BBC adaptation and differences[edit]

In 1972, the story was adapted by Lawrence Gordon Clark as the second instalment of the BBC's A Ghost Story for Christmas strand.[2] As with the previous instalment, it was first broadcast on BBC 1 at 11pm on Christmas Eve 1972.[3]

In adapting the story, Clark changed the protagonist of the original from a young, innocent amateur to an older, more menacing man (Peter Vaughan) fully aware of what he is looking for. The implied background of the 1930s Depression adds an extra layer to Paxton's search for the treasure.[2] The narrative layering of the original James story is dispensed with and a chronological narrative is used instead.[4]

Clark also included the character of Dr. Black (Clive Swift), who first appeared in The Stalls of Barchester. The adaptation was filmed around the North Norfolk coastline at Waxham, Happisburgh and Wells-next-the-Sea.[5][6]

Aldeburgh[edit]

The Suffolk setting of Seaburgh for "A Warning to the Curious" is the thinly veiled disguise for the seaside town of Aldeburgh,[7] the home of M. R. James's maternal grandmother; who he visited frequently up until her death in 1870.[8] The town suffers from the coastal erosion common to the East Coast but the majority of buildings mentioned in the story survive to this day; the Martello tower still stands and has been converted into a holiday residence by The Landmark Trust. The Bear/White Lion hotel is a luxury hotel still, Aldeburgh church and the accompanying path through the graveyard similarly are relatively untouched. A few miles outside Aldeburgh is the small village of Friston which is home to a church dating back to the Medieval period and is likely the basis for Froston in the story, though it lacks the Three Crown motif.[9]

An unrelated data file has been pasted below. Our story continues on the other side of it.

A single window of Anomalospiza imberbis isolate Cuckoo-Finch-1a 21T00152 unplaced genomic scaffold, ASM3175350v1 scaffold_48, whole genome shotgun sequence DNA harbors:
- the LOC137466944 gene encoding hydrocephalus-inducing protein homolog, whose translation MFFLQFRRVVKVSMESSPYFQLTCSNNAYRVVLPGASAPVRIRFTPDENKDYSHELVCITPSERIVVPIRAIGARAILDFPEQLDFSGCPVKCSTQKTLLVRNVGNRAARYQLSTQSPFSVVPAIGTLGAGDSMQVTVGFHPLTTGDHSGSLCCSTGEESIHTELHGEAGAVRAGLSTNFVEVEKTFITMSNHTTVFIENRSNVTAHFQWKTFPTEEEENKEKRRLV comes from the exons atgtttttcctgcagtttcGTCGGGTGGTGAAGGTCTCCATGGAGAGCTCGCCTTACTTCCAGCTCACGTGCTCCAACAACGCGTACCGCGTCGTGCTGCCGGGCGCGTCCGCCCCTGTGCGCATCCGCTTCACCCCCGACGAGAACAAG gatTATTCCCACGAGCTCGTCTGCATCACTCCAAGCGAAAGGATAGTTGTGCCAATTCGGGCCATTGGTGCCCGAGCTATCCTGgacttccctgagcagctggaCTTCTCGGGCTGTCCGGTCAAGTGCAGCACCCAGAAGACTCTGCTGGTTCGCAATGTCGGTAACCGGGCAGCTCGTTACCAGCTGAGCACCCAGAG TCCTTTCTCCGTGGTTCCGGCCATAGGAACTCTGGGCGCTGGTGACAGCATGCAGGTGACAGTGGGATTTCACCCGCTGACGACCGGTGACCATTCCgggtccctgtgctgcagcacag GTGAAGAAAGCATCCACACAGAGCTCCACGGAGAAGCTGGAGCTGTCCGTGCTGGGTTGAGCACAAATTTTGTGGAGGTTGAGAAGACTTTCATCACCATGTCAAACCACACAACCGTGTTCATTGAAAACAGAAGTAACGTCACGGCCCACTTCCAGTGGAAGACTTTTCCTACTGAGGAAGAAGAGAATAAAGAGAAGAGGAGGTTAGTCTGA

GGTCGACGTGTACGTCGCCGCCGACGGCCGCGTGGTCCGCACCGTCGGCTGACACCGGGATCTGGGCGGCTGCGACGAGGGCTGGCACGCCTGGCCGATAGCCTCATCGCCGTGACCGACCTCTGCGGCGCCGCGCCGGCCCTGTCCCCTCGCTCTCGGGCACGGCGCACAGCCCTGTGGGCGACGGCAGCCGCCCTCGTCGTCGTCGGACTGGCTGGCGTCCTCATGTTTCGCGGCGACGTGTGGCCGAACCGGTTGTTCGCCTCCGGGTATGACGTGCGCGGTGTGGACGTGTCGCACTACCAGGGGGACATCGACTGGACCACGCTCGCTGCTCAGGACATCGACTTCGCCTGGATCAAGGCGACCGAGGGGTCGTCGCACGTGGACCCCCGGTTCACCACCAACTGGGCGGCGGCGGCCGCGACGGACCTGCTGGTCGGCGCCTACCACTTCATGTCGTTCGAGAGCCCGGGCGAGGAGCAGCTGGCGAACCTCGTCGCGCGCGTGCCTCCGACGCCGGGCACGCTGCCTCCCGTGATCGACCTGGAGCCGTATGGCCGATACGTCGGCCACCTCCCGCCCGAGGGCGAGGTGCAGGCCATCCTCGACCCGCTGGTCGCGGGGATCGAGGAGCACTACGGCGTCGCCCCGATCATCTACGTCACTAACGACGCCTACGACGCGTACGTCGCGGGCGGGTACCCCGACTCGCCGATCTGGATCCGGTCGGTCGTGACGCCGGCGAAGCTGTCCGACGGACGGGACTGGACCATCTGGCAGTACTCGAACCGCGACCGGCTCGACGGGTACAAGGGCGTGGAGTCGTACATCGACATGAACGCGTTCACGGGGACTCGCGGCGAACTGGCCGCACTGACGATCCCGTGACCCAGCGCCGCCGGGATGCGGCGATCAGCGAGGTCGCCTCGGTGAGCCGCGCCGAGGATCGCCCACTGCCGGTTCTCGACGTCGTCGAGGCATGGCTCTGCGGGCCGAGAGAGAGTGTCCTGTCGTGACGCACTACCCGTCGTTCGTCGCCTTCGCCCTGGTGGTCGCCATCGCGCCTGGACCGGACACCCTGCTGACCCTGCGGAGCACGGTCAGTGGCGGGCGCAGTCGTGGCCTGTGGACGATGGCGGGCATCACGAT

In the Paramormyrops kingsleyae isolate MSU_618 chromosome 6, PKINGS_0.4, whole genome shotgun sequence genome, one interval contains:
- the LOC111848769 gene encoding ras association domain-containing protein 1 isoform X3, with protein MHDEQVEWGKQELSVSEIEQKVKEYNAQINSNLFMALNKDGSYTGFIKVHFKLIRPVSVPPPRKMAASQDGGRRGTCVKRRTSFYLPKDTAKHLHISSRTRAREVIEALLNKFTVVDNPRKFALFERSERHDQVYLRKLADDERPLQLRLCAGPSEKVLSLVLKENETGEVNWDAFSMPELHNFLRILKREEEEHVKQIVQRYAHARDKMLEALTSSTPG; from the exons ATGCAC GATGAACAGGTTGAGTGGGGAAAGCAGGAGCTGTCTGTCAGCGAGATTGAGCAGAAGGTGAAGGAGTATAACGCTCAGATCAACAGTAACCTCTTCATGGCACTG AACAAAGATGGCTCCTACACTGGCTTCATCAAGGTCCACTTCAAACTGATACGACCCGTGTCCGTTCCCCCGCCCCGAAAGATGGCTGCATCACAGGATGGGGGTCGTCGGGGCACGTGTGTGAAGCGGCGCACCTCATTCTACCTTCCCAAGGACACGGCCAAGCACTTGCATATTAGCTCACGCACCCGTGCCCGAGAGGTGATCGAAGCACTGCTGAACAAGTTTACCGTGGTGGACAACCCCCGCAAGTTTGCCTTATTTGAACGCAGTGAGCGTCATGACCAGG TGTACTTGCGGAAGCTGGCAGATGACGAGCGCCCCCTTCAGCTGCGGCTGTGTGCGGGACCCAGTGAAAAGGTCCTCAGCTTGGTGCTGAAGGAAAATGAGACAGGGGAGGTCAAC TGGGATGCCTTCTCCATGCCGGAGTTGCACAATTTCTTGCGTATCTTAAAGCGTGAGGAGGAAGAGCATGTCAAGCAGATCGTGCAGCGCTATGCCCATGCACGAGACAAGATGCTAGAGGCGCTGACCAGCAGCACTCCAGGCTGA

References[edit]

  1. ^ Parry, Robert Lloyd (2012). MR James' 'The Stalls of Barchester Cathedral' and 'A Warning to the Curious'. British Film Institute. 
  2. ^ a b Angelini, Sergio, A Warning to the Curious at the BFI's Screenonline. Retrieved 7 July 2010.
  3. ^ "A Warning to the Curious". British Film Institute Database. Retrieved 22 August 2010. 
  4. ^ Duffy, Steve; Introduction to "A Pleasing Terror, The Complete Supernatural Writings", Ash-Tree Press 2001
  5. ^ Burton, Nigel (22 August 2007). "A Warning to the Curious in Aldeburgh, Suffolk: East Anglia's Ghost Trail". worldtravelblog.co.uk. Archived from the original on 4 September 2010. Retrieved 22 August 2010. 
  6. ^ Fisher, Mark (15 April 2007). "Bleak and Solemn ...". abstractdynamics.org. Archived from the original on 20 August 2010. Retrieved 22 August 2010. 
  7. ^ S. T. Joshi Introduction, "The Haunted Dolls' House and Other Ghost Stories", Penguin Classics 2006
  8. ^ S. T. Joshi notes from "The Haunted Dolls' House and Other Ghost Stories", Penguin Classics 2006
  9. ^ Annotation 14 from "A Warning to the Curious" in "A Pleasing Terror, The Complete Supernatural Writings" (Kindle Edition), Editors: C Roden & B Roden; Ash-Tree Press 2012

External links[edit]